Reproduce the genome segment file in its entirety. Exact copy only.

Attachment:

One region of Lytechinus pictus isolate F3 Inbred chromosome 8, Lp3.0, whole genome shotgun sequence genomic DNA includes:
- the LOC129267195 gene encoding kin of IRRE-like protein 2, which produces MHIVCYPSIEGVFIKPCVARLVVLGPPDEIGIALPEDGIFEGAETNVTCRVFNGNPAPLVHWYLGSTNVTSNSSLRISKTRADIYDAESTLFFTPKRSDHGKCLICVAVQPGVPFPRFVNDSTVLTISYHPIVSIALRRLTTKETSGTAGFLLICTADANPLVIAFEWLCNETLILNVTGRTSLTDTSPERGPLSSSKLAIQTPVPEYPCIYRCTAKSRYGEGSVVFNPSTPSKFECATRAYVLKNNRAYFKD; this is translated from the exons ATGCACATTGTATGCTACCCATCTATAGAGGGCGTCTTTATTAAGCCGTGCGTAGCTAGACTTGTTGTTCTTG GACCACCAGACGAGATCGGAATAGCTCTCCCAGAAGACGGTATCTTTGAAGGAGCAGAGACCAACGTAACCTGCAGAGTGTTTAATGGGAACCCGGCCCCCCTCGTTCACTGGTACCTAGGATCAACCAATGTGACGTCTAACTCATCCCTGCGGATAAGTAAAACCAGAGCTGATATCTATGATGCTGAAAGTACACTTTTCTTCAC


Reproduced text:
One region of Lytechinus pictus isolate F3 Inbred chromosome 8, Lp3.0, whole genome shotgun sequence genomic DNA includes:
- the LOC129267195 gene encoding kin of IRRE-like protein 2, which produces MHIVCYPSIEGVFIKPCVARLVVLGPPDEIGIALPEDGIFEGAETNVTCRVFNGNPAPLVHWYLGSTNVTSNSSLRISKTRADIYDAESTLFFTPKRSDHGKCLICVAVQPGVPFPRFVNDSTVLTISYHPIVSIALRRLTTKETSGTAGFLLICTADANPLVIAFEWLCNETLILNVTGRTSLTDTSPERGPLSSSKLAIQTPVPEYPCIYRCTAKSRYGEGSVVFNPSTPSKFECATRAYVLKNNRAYFKD; this is translated from the exons ATGCACATTGTATGCTACCCATCTATAGAGGGCGTCTTTATTAAGCCGTGCGTAGCTAGACTTGTTGTTCTTG GACCACCAGACGAGATCGGAATAGCTCTCCCAGAAGACGGTATCTTTGAAGGAGCAGAGACCAACGTAACCTGCAGAGTGTTTAATGGGAACCCGGCCCCCCTCGTTCACTGGTACCTAGGATCAACCAATGTGACGTCTAACTCATCCCTGCGGATAAGTAAAACCAGAGCTGATATCTATGATGCTGAAAGTACACTTTTCTTCAC